Let’s take ourselves back to the life in the 90s for a moment, where your bedroom was the most personal space. To the days where that one wall in the bedroom was the representation of our identity and individuality. Back to when we decorated our bedroom wall with posters of pop culture icons, polaroids and flyers, and used the wall as a form of self-expression. Sticking posters on the wall and trying to make the space your own.
A sentimentality for the past? I agree.
What does your bedroom wall look like today?
And now let’s go back to the present. Let’s go back to the age where our bedroom walls from the 90s have migrated to the life in a digital environment. Social media of today is the virtual replication of our very own bedroom walls we had 20 or so years ago.
Social media is the new bedroom wall. Facebook is a generic persona for people, LinkedIn is how you want to be perceived professionally, Snapchat is ‘me in the moment’, Pinterest is an aesthetic and Instagram is more of an idealised life. ”
There is no denying that these platforms allow us to express specific facets of our lives. But the main issue lies within the notion that in most of the cases our ‘new bedroom wall’ fails to represent what it did almost 3 decades ago – our identity and individuality.
What happens in real life, stays in real life
Times when the only people allowed to view your ‘iconic bedroom wall’ were your friends have long been gone too. Today, as we know it, social media platforms have made us to lose our desire for privateness that our bedroom wall once had. Why do we so willingly express ourselves on social media platforms to others?
The irony of the 21st century is that ‘What happens in real life, stays in real life’. The fast-paced world of digital technology has allowed us to portray ourselves in somehow idealised manner. The use of filters and the growing popularity for visual-based social media, as it was discussed in my first blog post , has transformed our social media bedroom walls into something more like a ‘display window’. A display window where we pick and present others with what we want them to see. Where we are able to create our aspirational-selves. Where we choose not to put on display our real life and real-selves.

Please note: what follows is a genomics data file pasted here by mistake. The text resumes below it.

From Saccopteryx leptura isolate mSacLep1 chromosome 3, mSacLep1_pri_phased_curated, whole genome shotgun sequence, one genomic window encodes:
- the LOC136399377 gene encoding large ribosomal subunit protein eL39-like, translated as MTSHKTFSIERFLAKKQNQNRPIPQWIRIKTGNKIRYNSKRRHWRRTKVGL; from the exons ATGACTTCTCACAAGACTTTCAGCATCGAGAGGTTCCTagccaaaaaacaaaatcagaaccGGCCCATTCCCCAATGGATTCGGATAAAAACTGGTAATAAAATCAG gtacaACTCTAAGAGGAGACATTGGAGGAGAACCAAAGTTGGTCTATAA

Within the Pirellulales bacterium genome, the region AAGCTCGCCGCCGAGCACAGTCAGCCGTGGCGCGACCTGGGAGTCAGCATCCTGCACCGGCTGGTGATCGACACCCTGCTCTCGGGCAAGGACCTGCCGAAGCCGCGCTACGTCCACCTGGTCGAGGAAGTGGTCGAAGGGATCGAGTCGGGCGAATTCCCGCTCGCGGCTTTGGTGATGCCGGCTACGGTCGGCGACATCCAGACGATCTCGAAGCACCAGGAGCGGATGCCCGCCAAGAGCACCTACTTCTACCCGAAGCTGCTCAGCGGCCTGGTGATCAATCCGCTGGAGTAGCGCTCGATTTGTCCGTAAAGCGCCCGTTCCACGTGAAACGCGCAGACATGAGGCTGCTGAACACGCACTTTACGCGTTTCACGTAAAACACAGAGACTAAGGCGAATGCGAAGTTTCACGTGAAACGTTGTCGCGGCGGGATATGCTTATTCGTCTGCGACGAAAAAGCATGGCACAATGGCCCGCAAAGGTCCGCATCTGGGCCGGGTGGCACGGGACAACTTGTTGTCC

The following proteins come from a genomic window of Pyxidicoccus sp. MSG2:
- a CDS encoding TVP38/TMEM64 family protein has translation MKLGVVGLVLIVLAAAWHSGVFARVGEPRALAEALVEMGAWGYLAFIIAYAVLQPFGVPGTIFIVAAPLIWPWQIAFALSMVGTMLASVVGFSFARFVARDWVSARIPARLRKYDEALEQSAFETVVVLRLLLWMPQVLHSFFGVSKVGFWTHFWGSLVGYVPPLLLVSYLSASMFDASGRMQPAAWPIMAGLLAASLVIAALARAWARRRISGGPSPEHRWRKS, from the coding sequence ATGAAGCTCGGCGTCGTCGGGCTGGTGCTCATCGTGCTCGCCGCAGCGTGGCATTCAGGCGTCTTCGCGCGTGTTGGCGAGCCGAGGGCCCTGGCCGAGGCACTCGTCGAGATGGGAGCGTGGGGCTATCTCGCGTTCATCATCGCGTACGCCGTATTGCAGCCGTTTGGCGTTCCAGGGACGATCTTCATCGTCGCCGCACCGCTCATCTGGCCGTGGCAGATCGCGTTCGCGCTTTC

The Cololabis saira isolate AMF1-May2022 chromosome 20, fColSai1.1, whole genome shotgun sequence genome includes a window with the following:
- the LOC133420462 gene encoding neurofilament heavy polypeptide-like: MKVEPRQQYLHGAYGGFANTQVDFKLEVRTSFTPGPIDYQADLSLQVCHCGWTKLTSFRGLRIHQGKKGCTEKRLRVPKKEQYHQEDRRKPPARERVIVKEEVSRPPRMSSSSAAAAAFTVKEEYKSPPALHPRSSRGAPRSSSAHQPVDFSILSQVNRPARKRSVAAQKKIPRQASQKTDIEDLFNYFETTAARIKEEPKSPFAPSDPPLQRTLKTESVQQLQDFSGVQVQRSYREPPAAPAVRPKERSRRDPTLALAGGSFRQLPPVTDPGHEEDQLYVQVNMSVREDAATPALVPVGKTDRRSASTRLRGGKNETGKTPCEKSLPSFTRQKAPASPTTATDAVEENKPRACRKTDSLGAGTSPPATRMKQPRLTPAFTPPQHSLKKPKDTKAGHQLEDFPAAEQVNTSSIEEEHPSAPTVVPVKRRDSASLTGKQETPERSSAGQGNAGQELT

The bedroom wall of overused terms
Today, the term ‘No filter’ has become so overused that it has lost its real meaning. By the end of 2016 there were 176,185,857 posts on Instagram that used the #nofilter hashtag. Of course, the hashtag has grown in popularity across different social media platforms, like Facebook. But there is something very fascinating about it. Despite its banal use, #nofilter hashtag shows that we, society, are willing to present our real-selves to others. It indicates that we want others to know that we are not hiding behind the filters, by putting ourselves out there. It almost proves that our sense of identity and individuality is still as important as it was 30 years ago. A part of your new bedroom wall is aiming to be what it once was.
Back to the future: the past becomes the present
And here we are again. Let’s go back to the 90s again for the last time and perhaps stay there a little bit longer.
Our bedroom wall used to tell stories about us. It used to be our own representation of desire, self, individuality and actual reality. But some of its realness has been lost during these 20- odd years. Facebook walls, Instagram feeds, Snapchat timeline and posts on Tumblr – our new bedroom wall. The bedroom wall back in the 90s played a significant role in projecting your true self. But today there are so many possibilities to project different identities on different social media platforms.
Somehow we all got the message that coming of age means you’re supposed to have this unified sense of self. That’s not interesting, it’s just not. The only thing that makes human beings fascinating at all is that we’re not a unified personality or presence; we’re formed by so many different things that collide. ”
Perhaps this ‘different identity’ business on social media has been discussed way too many times in recent years. But as Adrienne Salinger suggests that it is what makes us, humans, fascinating. Perhaps what we need to do is to stay in the past for a few moments, and try to remember the bedroom wall we once had. And maybe, just maybe try to replace the new bedroom wall with the things that once decorated your old one.
A sentimentality for the past? I agree